Meaning of BELT in English


I. ˈbelt noun

( -s )

Etymology: Middle English, from Old English; akin to Old High German balz belt, Old Norse belti; all from a prehistoric Germanic word borrowed from Latin balteus girdle, belt


a. : a strip of flexible material (as leather, plastic, cloth) used in a circular form with or without a buckle or other closing and for wear generally around the waist (as a support for trousers, a decoration for dresses, or a means of carrying weapons, tools, or ornaments)

sword belt

b. : a similar article worn as a corset or as a protection for the body (as a medical bandage or support) or for safety (as by airplane passengers or telephone linemen)

c. : a mark or symbol of distinction in the form of a belt

the championship belt of heavyweight boxing

2. : a continuous band of tough flexible material (as leather, rubber, fabric, wire) for transmitting motion and power from one pulley to another or for conveying materials — see chain belt illustration


a. : an area distinctively characterized by its species or forms of life

a pine belt

a forest belt

b. : an elongated area characterized by some particular geologic feature or ocurrence and generally not so extensive as a zone

mountain belt

belt of volcanoes

coal belt

oil belt

c. : a region marked by the prevalence of some type of inhabitant or noteworthy condition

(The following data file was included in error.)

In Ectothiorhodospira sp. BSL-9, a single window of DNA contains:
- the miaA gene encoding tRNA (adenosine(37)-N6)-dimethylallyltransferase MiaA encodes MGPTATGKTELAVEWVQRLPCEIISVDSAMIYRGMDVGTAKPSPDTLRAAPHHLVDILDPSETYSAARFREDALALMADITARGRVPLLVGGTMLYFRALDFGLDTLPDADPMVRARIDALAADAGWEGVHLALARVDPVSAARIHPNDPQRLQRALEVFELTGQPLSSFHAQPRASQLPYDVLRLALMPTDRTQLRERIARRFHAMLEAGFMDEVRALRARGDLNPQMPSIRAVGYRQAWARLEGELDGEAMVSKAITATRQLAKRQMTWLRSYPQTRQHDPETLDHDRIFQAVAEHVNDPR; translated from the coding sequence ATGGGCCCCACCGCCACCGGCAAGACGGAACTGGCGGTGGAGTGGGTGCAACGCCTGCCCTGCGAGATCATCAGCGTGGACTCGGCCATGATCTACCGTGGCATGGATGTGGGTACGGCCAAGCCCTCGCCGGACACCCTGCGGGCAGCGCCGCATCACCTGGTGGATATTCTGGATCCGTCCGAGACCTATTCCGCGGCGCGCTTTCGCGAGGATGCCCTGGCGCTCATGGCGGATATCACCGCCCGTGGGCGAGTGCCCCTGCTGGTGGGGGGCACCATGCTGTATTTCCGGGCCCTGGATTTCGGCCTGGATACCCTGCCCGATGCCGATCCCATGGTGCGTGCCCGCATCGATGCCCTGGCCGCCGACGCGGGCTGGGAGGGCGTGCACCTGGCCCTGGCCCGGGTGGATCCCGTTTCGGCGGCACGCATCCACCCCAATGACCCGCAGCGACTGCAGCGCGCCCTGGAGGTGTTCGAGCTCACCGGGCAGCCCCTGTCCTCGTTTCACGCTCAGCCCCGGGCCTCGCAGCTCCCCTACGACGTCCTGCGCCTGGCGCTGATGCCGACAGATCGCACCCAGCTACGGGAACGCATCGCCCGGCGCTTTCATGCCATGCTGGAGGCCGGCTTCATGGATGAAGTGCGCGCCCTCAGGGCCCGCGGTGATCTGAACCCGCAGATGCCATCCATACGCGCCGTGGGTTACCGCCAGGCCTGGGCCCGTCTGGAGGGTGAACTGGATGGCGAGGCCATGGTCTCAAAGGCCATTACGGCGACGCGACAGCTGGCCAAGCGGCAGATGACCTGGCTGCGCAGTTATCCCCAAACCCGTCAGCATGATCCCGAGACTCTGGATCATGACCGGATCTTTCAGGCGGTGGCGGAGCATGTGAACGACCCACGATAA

the goiter belt

the vacationland belt

4. : a horizontal band of brick or stone running across a face of a masonry wall or pier


[Danish bælt: akin to Middle High German Belte meer Baltic sea]

: a strait leading to the Baltic sea

6. : one of several roads or routes arranged concentrically : belt highway

- below the belt

- under one's belt

II. verb

( -ed/-ing/-s )

Etymology: Middle English belten, from belt, n.

transitive verb


a. : to encircle, girdle, or fasten with a belt

a cord belting a gown

paraphernalia belted together

b. : to gird on

belt on a gun and ammunition

c. : to invest (a person) with a distinction or title

belt a squire with the rank of knight


a. : to beat with or as if with a belt : thrash

b. : to strike vigorously : hit

belt a person in the jaw

— often used with out

belting out a triple

3. : to mark with or as if with a band

all equipment to be sold was belted in green

belted with a shining porch of enormous pillars — Robinson Jeffers

specifically : girdle 3a

belt a tree

4. : to sing in a very loud forceful manner or style

the hoydenish numbers are belted across effectively — Bill Simon

— usually used with out

belt out a high note

intransitive verb

: to move, act, or perform in a vigorous or violent manner

belt along in a car

waves belting over a ship

III. noun

( -s )

1. : a jarring blow : jolt , whack

gave the ball a terrific belt

a belt of lightning

2. slang : a strong emotional reaction

get a terrific belt out of this tale — New Republic

IV. intransitive verb

( -s )

: to sing loudly

• bel·ter noun

Webster's New International English Dictionary.      Новый международный словарь английского языка Webster.